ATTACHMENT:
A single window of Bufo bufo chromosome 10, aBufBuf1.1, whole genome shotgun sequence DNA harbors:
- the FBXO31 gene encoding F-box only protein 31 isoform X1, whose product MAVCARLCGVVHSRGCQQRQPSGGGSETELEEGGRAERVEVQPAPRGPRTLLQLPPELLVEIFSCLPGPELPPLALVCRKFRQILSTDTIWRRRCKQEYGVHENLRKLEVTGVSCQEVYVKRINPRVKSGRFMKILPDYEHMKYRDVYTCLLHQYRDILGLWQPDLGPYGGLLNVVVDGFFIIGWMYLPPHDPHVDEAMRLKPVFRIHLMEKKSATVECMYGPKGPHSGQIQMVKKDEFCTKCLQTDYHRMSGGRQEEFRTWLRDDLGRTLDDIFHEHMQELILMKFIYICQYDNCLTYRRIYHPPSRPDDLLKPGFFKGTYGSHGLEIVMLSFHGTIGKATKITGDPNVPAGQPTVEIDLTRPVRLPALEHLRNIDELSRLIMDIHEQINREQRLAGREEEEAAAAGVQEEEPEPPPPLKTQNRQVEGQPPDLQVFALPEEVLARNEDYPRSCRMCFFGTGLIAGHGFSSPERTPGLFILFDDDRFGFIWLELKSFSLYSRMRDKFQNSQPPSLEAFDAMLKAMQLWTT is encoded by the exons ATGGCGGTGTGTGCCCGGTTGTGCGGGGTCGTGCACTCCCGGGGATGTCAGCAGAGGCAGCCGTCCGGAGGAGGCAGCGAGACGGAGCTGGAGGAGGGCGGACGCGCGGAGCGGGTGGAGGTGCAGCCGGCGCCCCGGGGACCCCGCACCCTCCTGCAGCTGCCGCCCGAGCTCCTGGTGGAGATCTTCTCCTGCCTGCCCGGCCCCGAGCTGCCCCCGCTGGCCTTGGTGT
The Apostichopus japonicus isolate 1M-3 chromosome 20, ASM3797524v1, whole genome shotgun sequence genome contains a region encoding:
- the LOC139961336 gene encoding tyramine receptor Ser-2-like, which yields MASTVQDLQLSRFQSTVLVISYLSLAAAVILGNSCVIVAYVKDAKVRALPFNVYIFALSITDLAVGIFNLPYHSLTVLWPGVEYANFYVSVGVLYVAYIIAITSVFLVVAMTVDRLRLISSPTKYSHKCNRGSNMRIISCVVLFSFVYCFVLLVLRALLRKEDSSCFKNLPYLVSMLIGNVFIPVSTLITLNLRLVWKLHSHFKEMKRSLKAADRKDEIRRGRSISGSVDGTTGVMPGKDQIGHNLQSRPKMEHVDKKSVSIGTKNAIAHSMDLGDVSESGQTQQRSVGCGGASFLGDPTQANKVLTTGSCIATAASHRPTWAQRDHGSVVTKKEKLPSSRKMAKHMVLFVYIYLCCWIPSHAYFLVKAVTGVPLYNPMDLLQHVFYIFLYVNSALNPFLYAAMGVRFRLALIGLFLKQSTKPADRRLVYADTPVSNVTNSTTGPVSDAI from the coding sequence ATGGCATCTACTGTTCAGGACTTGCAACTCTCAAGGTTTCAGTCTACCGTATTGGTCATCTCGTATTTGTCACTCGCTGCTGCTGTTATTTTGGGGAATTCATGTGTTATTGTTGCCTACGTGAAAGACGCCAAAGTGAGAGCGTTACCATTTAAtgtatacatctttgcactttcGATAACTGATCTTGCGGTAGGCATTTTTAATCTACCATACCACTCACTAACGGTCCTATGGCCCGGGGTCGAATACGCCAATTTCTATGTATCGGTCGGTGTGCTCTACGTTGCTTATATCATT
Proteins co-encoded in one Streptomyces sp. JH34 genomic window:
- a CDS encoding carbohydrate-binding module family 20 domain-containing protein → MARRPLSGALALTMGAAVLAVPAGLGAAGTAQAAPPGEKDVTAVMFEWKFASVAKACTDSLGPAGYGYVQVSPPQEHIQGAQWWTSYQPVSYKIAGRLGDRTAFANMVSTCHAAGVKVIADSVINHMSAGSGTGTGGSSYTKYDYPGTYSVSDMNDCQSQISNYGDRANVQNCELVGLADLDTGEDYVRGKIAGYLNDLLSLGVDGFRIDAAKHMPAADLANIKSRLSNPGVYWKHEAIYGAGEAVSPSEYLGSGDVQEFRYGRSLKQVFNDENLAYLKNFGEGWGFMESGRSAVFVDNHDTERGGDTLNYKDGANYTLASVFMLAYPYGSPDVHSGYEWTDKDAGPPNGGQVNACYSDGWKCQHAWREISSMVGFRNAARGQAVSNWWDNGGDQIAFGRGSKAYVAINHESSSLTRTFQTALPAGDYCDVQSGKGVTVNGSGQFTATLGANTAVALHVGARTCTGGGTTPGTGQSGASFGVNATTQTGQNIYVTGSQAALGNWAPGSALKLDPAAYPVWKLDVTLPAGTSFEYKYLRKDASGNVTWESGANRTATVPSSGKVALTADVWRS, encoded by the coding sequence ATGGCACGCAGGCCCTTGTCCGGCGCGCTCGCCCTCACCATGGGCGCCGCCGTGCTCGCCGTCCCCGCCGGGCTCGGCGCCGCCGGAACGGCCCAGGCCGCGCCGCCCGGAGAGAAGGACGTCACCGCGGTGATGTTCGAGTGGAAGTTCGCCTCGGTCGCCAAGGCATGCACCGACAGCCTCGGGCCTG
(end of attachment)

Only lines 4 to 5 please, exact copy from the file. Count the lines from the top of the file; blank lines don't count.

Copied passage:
- the LOC139961336 gene encoding tyramine receptor Ser-2-like, which yields MASTVQDLQLSRFQSTVLVISYLSLAAAVILGNSCVIVAYVKDAKVRALPFNVYIFALSITDLAVGIFNLPYHSLTVLWPGVEYANFYVSVGVLYVAYIIAITSVFLVVAMTVDRLRLISSPTKYSHKCNRGSNMRIISCVVLFSFVYCFVLLVLRALLRKEDSSCFKNLPYLVSMLIGNVFIPVSTLITLNLRLVWKLHSHFKEMKRSLKAADRKDEIRRGRSISGSVDGTTGVMPGKDQIGHNLQSRPKMEHVDKKSVSIGTKNAIAHSMDLGDVSESGQTQQRSVGCGGASFLGDPTQANKVLTTGSCIATAASHRPTWAQRDHGSVVTKKEKLPSSRKMAKHMVLFVYIYLCCWIPSHAYFLVKAVTGVPLYNPMDLLQHVFYIFLYVNSALNPFLYAAMGVRFRLALIGLFLKQSTKPADRRLVYADTPVSNVTNSTTGPVSDAI from the coding sequence ATGGCATCTACTGTTCAGGACTTGCAACTCTCAAGGTTTCAGTCTACCGTATTGGTCATCTCGTATTTGTCACTCGCTGCTGCTGTTATTTTGGGGAATTCATGTGTTATTGTTGCCTACGTGAAAGACGCCAAAGTGAGAGCGTTACCATTTAAtgtatacatctttgcactttcGATAACTGATCTTGCGGTAGGCATTTTTAATCTACCATACCACTCACTAACGGTCCTATGGCCCGGGGTCGAATACGCCAATTTCTATGTATCGGTCGGTGTGCTCTACGTTGCTTATATCATT
Proteins co-encoded in one Streptomyces sp. JH34 genomic window: